Emptying the Tool Box
After a relatively slow response to the gravity of the credit crisis in September, central bankers around the world are utilizing some serious fire-power to counter a global slowdown.
The U.S. Federal Reserve led the way with a sizable half percentage point cut, bringing the discount rate down to just one percent. U.S. Fed Chairman Ben Bernanke noted the bank is prepared to bring rates even lower to unlock lending to consumers and businesses.
Three regional central banks -- Kuwait and Bahrain -- followed suit cutting their key rates to help rekindle confidence, while a handful of Asian central banks, most notably China, did the same.
The timing is crucial. Countries are quickly trying to sing from the same hymn sheet before they gather in Washington on November 15th for an emergency summit, shortly after a new president has been elected in the United States. The meeting will be held under the auspices of the G20, which includes emerging markets countries from Asia to Latin America, with two Middle Eastern members, Saudi Arabia and Turkey.
Leading up to the U.S. elections, John McCain’s campaign used Joe Wurzelbacher, affectionately labelled “Joe the Plumber,” to contend that Barack Obama’s tax policy would hinder small business. The Toledo-based plumber was worried that he will have fewer options in his tool box to expand.
The tool box is an apt analogy for the world’s central bankers. They have used outright capital injections and share purchases of banks, cut interest rates on multiple occasions and now are looking to construct a new financial architecture to monitor and govern financial markets. They will have very few tools to reach for if commercial banks don’t start loosening up lending.
Seeing there is the same liquidity shortage in other countries, the U.S. central bank will provide $30 billion each to Brazil, Mexico, Singapore and South Korea. Hard money is being supported by a great deal of high profile diplomacy.
Robert Kimmitt, Deputy U.S. Treasury Secretary, concluded a four country Gulf tour to Saudi Arabia, the United Arab Emirates, Qatar and Kuwait in an effort to enhance dialogue with those who manage sizable sovereign wealth funds. Kimmitt said that these fund managers are “actively looking at U.S. opportunities.”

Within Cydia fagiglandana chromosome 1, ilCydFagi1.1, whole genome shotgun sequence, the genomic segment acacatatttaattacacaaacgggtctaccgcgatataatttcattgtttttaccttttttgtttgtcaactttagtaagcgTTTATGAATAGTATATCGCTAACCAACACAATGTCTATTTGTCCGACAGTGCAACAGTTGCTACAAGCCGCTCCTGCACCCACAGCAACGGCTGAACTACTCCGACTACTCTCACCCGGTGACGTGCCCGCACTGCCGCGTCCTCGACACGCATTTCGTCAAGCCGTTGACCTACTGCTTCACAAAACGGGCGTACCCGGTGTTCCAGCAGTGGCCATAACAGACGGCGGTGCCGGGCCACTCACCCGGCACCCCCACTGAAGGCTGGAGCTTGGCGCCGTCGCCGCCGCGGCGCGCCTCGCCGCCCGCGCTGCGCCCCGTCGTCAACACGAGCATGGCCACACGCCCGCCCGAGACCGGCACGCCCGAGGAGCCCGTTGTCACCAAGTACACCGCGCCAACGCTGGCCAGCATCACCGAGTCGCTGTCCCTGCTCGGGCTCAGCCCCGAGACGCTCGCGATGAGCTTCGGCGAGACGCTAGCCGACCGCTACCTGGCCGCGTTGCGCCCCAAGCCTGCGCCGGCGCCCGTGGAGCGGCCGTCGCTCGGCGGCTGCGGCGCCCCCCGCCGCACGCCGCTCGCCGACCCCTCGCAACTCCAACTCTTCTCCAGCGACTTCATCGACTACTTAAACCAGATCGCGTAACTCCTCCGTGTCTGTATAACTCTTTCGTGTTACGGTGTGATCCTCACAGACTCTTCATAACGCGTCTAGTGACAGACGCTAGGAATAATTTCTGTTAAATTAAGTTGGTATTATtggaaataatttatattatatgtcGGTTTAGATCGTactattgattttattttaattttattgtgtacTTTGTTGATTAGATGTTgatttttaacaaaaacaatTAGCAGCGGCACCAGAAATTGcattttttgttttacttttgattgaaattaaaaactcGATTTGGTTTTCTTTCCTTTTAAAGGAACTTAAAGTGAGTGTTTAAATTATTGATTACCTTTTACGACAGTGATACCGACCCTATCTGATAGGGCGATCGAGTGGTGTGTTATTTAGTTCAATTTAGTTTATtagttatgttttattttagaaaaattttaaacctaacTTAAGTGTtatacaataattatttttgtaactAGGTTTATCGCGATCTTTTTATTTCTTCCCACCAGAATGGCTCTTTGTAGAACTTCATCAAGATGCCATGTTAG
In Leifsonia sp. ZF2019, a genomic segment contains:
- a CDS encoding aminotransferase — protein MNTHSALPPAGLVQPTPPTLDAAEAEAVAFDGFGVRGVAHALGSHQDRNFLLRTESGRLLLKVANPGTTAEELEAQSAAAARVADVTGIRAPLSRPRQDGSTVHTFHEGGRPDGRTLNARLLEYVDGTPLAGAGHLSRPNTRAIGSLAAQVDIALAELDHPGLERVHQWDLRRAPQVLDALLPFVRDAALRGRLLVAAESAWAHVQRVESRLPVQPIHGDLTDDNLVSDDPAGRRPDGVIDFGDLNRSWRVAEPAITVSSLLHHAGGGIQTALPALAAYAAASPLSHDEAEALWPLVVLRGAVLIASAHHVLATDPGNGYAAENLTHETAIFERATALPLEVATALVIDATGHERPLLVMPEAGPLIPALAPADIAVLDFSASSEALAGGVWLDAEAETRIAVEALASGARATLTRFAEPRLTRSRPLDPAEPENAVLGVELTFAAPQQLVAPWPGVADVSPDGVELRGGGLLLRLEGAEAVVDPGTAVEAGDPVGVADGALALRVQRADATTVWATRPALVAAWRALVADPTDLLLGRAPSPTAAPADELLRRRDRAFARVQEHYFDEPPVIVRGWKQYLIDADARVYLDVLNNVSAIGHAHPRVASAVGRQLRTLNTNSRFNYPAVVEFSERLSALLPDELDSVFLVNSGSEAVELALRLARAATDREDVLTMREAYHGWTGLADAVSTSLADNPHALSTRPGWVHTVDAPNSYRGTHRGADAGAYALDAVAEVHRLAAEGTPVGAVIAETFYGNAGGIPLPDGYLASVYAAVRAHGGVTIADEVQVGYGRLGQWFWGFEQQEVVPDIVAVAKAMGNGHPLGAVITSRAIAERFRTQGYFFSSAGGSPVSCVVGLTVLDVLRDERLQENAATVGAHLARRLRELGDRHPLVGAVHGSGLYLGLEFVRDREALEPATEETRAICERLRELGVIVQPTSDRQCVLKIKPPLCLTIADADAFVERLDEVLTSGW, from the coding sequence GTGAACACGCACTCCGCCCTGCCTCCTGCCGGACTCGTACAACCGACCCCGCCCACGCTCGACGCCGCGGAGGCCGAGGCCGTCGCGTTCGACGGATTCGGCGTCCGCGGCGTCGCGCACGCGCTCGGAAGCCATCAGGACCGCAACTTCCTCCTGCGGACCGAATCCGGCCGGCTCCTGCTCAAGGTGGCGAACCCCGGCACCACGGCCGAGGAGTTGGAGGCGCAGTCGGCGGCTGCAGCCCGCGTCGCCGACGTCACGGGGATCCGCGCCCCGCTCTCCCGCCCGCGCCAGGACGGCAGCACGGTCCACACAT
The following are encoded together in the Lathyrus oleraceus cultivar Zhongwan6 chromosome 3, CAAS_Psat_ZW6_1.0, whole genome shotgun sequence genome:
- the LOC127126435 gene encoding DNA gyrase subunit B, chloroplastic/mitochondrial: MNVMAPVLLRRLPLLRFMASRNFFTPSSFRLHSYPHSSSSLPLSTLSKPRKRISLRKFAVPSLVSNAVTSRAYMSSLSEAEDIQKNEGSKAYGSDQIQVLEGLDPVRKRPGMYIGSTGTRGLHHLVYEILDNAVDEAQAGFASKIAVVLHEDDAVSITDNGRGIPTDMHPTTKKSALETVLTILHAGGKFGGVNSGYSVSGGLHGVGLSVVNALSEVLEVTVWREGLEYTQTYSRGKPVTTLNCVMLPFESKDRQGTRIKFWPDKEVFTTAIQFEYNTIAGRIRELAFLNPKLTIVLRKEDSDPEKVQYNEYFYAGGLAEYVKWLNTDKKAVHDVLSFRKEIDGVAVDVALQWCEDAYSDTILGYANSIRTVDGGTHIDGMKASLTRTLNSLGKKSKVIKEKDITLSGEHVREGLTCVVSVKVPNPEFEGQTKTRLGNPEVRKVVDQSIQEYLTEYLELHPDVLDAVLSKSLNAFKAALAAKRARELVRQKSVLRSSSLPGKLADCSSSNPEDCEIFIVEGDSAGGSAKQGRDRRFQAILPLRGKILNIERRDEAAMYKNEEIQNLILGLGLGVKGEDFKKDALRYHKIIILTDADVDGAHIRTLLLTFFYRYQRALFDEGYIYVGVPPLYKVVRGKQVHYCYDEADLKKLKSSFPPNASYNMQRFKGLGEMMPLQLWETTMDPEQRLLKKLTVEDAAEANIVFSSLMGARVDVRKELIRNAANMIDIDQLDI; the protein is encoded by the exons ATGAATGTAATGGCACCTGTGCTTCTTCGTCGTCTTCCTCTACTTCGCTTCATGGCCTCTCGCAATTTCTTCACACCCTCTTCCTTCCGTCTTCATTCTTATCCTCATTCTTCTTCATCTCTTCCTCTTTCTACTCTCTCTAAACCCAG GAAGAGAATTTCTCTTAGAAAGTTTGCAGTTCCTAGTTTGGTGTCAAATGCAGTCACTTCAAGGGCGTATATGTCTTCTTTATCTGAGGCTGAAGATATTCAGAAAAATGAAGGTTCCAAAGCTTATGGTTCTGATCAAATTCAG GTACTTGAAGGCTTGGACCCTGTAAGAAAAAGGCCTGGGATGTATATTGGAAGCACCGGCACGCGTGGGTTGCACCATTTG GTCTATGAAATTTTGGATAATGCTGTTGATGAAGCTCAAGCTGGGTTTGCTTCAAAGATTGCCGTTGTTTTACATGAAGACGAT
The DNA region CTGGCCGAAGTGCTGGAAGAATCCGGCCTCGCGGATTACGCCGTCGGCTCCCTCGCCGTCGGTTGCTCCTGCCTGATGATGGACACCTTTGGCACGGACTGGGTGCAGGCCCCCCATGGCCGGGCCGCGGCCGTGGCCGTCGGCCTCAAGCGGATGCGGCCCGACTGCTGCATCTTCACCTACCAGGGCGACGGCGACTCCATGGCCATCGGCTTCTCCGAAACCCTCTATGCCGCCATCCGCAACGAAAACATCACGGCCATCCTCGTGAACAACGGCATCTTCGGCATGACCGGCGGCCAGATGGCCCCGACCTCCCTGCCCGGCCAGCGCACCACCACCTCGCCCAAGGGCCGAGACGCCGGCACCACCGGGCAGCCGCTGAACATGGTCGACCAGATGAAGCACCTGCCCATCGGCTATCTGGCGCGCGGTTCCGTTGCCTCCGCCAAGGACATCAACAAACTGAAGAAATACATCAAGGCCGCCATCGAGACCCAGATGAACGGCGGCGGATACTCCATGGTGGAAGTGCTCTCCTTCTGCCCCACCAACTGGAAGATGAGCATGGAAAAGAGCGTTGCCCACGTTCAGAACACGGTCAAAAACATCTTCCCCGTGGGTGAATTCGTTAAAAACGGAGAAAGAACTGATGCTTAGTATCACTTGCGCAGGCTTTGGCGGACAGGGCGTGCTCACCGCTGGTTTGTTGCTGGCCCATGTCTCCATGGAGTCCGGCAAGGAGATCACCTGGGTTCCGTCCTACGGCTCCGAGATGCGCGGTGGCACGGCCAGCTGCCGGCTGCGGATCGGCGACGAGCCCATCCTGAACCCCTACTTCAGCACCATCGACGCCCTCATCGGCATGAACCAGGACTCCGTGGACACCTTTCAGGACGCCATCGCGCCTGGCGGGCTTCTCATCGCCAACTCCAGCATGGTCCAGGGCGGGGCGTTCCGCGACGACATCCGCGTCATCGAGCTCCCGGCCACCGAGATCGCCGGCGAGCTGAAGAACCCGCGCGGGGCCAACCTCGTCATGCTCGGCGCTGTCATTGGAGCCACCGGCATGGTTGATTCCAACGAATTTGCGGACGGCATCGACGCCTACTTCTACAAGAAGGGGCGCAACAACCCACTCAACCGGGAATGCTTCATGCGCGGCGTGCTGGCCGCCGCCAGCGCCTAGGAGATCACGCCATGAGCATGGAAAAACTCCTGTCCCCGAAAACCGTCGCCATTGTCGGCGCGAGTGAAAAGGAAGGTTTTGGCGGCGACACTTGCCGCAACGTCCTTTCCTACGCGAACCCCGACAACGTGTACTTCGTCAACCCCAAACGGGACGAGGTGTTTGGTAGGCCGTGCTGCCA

In this climate, there is less emphasis in Washington on who owns the Chrysler Building in New York (Abu Dhabi) and the debate over Dubai World and its attempted ports purchase seems a distant memory.
Not to be outdone, U.K. Prime Minster Gordon Brown crossed paths in the air with Kimmitt for his own tour. It is pretty smart business. Middle East sovereign funds have an estimated $2 trillion under management and can serve as key players as both equity and bond investors when it is needed most.
It is a bit too early to tell which way the funds are leaning today. On our programme we have been exploring the high profile investments into China and Southeast Asia over the past year by sovereign funds and Middle Eastern companies.
Saeed Ahmed Saeed Chief Executive of Dubai based property group Limitless said Asia provides “all the opportunities that would be expected as a return on investment.” Four out of ten of his international investments this year have gone to Southeast Asia. I used the example of Limitless, because it will be fascinating to see where the money will gravitate in the future which depends on how this financial drama will unfold in the coming months.
According to Morgan Stanley, their benchmark emerging market index has dropped more than 40 percent in the past month alone, but over the last decade the markets that make up the index far outpaced their peers in the U.S. and Europe. The reason is quite simple; many of these governments had to learn a difficult lesson ten years ago during the financial crisis which swept through Asia, Russia and Latin America. They are better prepared today than ever before.
Let’s hope that in a post-election environment and after pulling out a lot of arsenal to combat the slowdown that the Group of 20 can offer concrete solutions that work for all the members to move forward.
ABOUT THIS BLOGJohn Defterios’ blog accompanies the weekly business program, Marketplace Middle East (MME) that is dedicated to the latest financial news from the Middle East. As MME anchor, John Defterios talks to the people in the know, finding out their opinions on the big business moves in the region, he provides his views via this weekly blog. We hope you will join the discussion around the issues raised.
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